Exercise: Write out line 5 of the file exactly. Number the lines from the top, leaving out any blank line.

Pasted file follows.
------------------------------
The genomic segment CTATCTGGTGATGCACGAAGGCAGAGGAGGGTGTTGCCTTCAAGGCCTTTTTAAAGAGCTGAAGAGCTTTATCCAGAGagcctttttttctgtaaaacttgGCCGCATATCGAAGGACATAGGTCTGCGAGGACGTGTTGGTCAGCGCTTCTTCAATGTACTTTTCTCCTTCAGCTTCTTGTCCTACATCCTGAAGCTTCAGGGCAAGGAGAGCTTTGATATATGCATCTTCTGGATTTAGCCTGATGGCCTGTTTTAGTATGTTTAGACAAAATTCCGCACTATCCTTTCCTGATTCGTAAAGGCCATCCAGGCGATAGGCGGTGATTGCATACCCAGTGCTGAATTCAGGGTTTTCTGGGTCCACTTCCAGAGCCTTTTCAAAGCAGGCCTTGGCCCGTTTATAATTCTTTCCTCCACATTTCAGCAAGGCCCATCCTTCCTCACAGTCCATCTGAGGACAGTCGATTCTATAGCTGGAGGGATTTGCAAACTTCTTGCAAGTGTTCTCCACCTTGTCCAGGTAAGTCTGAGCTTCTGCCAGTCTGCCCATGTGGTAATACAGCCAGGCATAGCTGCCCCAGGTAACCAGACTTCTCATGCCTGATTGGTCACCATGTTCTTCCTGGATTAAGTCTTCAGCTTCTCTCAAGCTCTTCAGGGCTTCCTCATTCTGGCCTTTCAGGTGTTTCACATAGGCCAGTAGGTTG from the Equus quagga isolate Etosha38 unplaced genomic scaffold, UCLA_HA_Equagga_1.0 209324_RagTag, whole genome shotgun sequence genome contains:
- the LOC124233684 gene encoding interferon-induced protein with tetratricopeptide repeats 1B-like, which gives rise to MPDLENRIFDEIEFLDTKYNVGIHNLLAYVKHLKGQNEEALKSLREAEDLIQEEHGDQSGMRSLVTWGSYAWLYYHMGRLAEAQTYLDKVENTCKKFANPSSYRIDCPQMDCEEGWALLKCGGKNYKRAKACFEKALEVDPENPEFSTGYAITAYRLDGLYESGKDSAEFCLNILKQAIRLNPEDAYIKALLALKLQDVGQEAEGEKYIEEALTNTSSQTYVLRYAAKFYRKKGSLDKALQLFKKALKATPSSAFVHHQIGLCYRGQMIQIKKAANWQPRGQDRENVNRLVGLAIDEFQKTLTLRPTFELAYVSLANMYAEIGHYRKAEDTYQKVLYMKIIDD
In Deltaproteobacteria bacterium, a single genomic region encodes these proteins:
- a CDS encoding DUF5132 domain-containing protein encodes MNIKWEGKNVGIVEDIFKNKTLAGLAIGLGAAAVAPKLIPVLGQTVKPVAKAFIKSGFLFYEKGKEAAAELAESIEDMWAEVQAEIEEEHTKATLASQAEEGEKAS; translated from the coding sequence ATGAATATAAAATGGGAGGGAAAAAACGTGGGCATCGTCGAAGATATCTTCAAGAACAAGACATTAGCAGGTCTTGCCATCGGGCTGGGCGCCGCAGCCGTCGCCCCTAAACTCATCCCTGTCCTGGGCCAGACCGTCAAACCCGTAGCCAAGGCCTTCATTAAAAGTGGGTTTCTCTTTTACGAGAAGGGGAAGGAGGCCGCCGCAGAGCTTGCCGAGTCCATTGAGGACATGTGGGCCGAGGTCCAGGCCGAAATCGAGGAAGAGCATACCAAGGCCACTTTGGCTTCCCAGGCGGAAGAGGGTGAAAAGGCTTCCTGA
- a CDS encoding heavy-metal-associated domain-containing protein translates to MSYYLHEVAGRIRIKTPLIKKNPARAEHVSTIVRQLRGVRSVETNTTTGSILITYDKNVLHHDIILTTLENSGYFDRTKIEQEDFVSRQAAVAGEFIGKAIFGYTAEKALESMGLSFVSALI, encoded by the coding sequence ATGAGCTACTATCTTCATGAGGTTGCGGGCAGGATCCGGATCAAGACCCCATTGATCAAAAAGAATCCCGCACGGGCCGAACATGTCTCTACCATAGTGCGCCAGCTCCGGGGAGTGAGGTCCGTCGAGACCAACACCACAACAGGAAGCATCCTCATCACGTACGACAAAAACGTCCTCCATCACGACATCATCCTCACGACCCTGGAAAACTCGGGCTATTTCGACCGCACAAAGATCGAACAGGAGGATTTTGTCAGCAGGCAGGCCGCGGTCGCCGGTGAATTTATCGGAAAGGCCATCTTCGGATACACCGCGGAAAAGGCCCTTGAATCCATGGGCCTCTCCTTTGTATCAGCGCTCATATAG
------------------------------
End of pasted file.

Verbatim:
- a CDS encoding heavy-metal-associated domain-containing protein translates to MSYYLHEVAGRIRIKTPLIKKNPARAEHVSTIVRQLRGVRSVETNTTTGSILITYDKNVLHHDIILTTLENSGYFDRTKIEQEDFVSRQAAVAGEFIGKAIFGYTAEKALESMGLSFVSALI, encoded by the coding sequence ATGAGCTACTATCTTCATGAGGTTGCGGGCAGGATCCGGATCAAGACCCCATTGATCAAAAAGAATCCCGCACGGGCCGAACATGTCTCTACCATAGTGCGCCAGCTCCGGGGAGTGAGGTCCGTCGAGACCAACACCACAACAGGAAGCATCCTCATCACGTACGACAAAAACGTCCTCCATCACGACATCATCCTCACGACCCTGGAAAACTCGGGCTATTTCGACCGCACAAAGATCGAACAGGAGGATTTTGTCAGCAGGCAGGCCGCGGTCGCCGGTGAATTTATCGGAAAGGCCATCTTCGGATACACCGCGGAAAAGGCCCTTGAATCCATGGGCCTCTCCTTTGTATCAGCGCTCATATAG